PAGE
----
Friday, May 24, 2013

Burial Customs of the North Carolina - Cherokee Indians

Religion and the Burial Customs of the North Carolina -Cherokee Indian Tribe

The following is an interesting account from Lawson of the burial customs of the Indians formerly inhabiting the Carolinas:

     Among the Carolina  tribes religion, the burial of the dead was accompanied with special ceremonies, the expense and formality attendant upon the funeral according with the rank of the deceased. The corpse was first placed in a cane hurdle and deposited in an outhouse made for the purpose, where it was suffered to remain for a day and a night, guarded and mourned over by the nearest relatives with disheveled hair. Those who are to officiate at the funeral go into the town, and from the backs of the first young men they meet strip such blankets and mascots as they deem suitable for their purpose. In these the dead body is wrapped and then covered with two or three mats made of rushes or cane. The coffin is made of woven reeds or hollow canes tied fast at both ends. When everything is prepared for the interment, the corpse is carried from the house in which it has been lying into the orchard of peach-trees and is there deposited in another hurdle. Seated upon mats are there congregated the family and tribe of the deceased and invited guests. The medicine man, or conjurer, having enjoined silence, then pronounces a funeral oration, during which he recounts the exploits of the deceased, his valor, skill, love of country, property, and influence; alludes to the void caused by his death, and counsels those who remain to supply his place by following in his footsteps; pictures the happiness he will enjoy in the land of spirits to which he has gone, and concludes his address by an allusion to the prominent traditions of his tribe.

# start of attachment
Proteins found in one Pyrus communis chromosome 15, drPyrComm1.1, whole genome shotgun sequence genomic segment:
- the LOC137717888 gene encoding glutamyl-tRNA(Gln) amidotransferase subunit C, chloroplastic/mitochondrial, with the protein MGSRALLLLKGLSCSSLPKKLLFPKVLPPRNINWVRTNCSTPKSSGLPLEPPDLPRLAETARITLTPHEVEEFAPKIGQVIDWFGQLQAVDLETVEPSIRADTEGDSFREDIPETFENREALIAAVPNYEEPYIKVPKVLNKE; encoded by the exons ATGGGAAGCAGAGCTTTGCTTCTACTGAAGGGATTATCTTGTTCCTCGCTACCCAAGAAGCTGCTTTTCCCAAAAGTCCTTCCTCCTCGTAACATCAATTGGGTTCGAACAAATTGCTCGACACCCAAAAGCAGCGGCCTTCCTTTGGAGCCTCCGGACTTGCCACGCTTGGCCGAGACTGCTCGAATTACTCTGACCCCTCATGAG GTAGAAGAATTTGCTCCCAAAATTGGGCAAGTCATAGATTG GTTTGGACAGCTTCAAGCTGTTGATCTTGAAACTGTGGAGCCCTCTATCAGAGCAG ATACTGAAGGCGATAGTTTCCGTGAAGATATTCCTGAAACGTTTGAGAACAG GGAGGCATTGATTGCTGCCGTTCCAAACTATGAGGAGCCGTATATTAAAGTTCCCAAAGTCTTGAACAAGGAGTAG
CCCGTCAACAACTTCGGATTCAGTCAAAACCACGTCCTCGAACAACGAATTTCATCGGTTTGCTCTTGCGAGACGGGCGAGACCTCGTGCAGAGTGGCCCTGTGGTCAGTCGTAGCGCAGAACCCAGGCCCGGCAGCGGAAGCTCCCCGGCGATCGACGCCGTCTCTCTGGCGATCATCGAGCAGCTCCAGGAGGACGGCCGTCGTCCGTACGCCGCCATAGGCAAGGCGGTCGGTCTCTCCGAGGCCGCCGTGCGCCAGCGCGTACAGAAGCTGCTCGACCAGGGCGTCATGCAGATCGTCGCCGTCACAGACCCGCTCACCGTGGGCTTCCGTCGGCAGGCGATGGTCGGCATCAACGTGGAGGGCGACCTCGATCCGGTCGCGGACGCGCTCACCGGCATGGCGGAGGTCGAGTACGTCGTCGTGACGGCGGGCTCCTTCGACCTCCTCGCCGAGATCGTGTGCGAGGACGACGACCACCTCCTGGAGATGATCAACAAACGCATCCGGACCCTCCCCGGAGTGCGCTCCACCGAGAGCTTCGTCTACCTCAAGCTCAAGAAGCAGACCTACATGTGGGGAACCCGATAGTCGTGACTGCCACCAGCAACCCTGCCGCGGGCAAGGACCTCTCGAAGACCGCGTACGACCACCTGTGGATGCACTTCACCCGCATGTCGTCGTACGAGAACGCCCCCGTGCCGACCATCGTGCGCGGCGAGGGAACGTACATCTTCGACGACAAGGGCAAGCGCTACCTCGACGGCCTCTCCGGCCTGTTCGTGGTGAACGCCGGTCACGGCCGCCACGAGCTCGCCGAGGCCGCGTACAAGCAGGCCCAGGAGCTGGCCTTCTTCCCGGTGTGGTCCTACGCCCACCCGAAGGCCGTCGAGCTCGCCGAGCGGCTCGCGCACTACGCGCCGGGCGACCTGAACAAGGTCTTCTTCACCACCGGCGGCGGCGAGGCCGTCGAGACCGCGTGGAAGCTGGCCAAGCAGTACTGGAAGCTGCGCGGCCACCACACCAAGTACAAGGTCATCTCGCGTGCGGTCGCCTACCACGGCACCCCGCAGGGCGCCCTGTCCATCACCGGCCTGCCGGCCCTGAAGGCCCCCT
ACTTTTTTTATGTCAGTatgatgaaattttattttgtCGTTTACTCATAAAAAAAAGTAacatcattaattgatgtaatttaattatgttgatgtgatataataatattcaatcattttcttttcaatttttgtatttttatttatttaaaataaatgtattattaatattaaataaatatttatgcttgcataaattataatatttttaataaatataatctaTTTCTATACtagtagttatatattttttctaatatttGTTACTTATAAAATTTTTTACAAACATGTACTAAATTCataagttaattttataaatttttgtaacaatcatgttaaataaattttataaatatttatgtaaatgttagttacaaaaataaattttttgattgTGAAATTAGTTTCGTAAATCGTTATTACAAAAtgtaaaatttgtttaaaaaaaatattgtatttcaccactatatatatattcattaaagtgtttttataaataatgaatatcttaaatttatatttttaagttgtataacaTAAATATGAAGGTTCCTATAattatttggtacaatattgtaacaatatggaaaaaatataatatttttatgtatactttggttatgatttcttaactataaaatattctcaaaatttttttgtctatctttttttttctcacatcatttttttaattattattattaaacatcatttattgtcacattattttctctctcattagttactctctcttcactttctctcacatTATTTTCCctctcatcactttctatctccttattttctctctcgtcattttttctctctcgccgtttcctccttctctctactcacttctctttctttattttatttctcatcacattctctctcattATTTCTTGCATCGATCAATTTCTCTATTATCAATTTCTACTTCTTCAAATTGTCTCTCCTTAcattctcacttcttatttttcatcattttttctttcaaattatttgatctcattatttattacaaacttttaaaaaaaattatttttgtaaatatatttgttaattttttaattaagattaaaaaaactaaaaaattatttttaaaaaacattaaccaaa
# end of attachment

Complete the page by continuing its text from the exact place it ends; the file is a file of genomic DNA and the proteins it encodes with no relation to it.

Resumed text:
At last [says Mr. Lawson], the Corpse is brought away from that Hurdle to the Grave by four young Men, attended by the Relations, the King, old Men, and all the Nation. When they come to the Sepulcre, which is about six foot deep and eight foot long, having at each end (that is, at the Head and Foot) a Light-Wood or Pitch-Pine Fork driven close down the sides of the Grave firmly into the Ground (these two Forks are to contain a Ridge-Pole, as you shall understand presently), before they lay the Corps into the Grave, they cover the bottom two or three time over with the Bark of Trees; then they let down the Corps (with two Belts that the Indians carry their Burdens withal) very leisurely upon the said Barks; then they lay over a Pole of the same Wood in the two Forks, and having a great many Pieces of Pitch-Pine Logs about two Foot and a half long, they stick them in the sides of the Grave down each End and near the Top thereof, where the other Ends lie in the Ridge-Pole, so that they are declining like the Roof of a House. These being very thick plac’d, they cover them [many times double] with Bark; then they throw the Earth thereon that came out of the Grave and beat it down very firm. By this Means the dead Body lies in a Vault, nothing touching him.

After a time the body is taken up, the bones cleaned, and deposited in an ossuary called the Quiogozon.

Figure 1, after De Bry and Lafitau, represents what the early writers called the Quiogozon, or charnel-house, and allusions will be found to it in other parts of this volume. Discrepancies in these accounts impair greatly their value, for one author says that bones were deposited, another dried bodies.